The US Department of Labor’s Occupational Safety and Health Administration (OSHA) recently reminded employers to submit their 2021 injury and illness data by March 2, 2022. This data must be submitted to OSHA electronically via OSHA Form 300A.
Per the Occupational Safety and Health Act of 1970, covered employers must prepare and maintain records of occupational injuries and illnesses throughout the year. Determining which companies are considered “covered employers” can be a bit tricky, so here are some guidelines:
As a general rule, most manufacturing companies are covered employers.
Establishments that do not have to submit Form 300A data to OSHA include:
- Establishments whose peak employment during the previous calendar year was 19 or fewer
- Establishments whose industry is on this list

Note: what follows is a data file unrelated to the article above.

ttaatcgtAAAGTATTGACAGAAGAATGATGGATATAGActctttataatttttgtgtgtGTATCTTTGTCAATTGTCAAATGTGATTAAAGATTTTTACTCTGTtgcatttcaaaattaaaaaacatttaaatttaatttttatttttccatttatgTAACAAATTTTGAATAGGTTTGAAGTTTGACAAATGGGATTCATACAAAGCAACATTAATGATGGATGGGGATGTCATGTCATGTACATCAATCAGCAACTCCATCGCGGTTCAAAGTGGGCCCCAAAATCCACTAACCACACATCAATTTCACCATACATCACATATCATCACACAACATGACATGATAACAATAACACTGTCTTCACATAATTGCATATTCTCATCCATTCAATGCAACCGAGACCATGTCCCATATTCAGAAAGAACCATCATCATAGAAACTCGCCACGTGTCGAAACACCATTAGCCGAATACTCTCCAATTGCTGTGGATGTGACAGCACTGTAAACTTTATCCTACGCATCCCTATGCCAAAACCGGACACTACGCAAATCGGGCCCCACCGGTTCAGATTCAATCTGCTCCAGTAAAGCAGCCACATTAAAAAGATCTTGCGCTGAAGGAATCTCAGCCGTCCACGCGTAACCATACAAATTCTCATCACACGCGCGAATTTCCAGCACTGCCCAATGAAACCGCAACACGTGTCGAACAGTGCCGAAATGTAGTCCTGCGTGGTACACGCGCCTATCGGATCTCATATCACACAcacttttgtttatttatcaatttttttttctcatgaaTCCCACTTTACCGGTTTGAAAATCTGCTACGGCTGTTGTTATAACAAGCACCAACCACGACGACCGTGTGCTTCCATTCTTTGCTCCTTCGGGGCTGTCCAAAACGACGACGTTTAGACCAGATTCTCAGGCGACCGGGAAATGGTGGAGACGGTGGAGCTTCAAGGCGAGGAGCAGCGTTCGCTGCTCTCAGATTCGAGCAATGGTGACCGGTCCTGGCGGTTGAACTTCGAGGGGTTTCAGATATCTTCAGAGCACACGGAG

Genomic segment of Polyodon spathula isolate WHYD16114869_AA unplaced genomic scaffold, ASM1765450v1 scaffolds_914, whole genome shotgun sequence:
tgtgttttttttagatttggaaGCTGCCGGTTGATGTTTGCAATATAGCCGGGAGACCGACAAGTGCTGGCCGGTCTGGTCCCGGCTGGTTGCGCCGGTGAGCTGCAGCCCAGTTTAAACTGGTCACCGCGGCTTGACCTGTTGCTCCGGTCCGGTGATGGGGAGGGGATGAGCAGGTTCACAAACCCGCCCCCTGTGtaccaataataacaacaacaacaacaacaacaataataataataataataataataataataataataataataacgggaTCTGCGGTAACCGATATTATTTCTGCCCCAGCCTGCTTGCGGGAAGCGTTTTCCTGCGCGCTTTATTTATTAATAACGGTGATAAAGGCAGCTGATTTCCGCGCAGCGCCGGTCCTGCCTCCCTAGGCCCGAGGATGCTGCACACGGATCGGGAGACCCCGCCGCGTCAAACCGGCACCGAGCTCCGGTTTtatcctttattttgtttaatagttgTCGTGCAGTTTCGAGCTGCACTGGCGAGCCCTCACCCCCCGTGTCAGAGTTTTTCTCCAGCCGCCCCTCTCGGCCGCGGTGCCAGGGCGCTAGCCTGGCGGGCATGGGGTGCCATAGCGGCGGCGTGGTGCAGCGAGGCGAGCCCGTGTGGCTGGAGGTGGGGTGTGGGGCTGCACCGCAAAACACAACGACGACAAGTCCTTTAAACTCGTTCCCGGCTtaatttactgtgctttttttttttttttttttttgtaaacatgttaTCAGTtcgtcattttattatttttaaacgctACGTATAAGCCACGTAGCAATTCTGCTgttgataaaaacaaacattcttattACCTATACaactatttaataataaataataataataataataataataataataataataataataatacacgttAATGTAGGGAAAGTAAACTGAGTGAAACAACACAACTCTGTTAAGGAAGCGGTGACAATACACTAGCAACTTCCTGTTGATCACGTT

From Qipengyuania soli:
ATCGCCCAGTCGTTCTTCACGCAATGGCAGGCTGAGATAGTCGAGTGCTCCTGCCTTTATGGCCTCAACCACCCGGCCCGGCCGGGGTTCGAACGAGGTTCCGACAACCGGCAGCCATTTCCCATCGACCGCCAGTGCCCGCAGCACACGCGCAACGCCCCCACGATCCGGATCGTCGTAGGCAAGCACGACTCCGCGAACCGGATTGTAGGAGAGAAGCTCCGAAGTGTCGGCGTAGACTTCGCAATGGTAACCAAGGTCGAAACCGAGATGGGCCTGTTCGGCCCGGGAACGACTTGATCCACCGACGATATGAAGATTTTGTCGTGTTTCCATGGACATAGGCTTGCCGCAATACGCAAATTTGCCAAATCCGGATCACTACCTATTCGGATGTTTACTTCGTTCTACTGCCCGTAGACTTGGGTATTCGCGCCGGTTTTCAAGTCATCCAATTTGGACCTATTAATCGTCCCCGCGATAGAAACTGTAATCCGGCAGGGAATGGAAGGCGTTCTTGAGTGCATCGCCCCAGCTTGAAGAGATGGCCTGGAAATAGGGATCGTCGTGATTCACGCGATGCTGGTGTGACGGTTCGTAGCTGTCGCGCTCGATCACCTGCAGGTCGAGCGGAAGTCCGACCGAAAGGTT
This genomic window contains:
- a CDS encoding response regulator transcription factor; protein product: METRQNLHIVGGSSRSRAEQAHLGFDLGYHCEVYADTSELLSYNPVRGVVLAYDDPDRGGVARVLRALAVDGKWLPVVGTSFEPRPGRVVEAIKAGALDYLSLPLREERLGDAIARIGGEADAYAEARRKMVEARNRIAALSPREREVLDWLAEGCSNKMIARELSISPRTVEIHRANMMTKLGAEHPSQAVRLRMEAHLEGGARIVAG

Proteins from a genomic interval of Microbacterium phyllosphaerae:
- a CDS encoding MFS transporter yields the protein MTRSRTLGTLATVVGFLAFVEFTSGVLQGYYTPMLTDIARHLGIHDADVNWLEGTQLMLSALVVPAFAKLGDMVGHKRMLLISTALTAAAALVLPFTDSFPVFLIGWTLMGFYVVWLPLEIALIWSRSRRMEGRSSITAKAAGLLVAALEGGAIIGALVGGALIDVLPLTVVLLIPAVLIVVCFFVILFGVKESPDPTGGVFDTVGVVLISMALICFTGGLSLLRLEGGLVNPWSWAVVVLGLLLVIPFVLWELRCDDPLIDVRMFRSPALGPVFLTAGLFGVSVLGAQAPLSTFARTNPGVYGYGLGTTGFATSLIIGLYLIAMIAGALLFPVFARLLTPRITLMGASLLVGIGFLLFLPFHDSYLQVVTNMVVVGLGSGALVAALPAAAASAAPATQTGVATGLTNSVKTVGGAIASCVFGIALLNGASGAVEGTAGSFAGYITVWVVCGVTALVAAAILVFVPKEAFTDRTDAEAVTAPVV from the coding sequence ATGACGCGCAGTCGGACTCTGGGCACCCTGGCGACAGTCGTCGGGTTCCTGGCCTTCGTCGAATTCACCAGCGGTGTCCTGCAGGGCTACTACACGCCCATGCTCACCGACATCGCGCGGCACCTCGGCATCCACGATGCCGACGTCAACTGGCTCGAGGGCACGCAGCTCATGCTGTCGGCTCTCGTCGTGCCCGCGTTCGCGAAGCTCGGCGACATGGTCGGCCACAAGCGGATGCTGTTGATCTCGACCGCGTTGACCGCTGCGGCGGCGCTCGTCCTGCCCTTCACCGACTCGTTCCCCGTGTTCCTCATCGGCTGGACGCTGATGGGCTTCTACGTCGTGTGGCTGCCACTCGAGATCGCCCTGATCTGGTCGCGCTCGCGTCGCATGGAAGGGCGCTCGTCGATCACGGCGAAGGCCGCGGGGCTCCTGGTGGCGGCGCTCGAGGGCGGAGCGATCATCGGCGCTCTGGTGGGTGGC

- Establishments that had a peak employment between 20 and 249 employees during the previous calendar year AND the establishment’s industry is not on this list
It’s important to note that this annual reporting requirement supplements the OSHA reporting requirements for fatalities and severe work-related injuries, which must be reported at the time they occur. Work related fatalities must be reported to OSHA within eight hours. Amputations, loss of an eye, and severe injuries or illnesses resulting in hospitalization must be reported within 24 hours. COVID specific rules are also in play.
Failure to comply with OSHA reporting requirements can be quite costly. In January, OSHA penalties increased over 6%. The new maximum penalty is $145,027, and failure to abate violations can result in employer penalties of up to $14,502 per day. These penalties can quickly add up because OSHA can issue a separate citation for each employee in your company.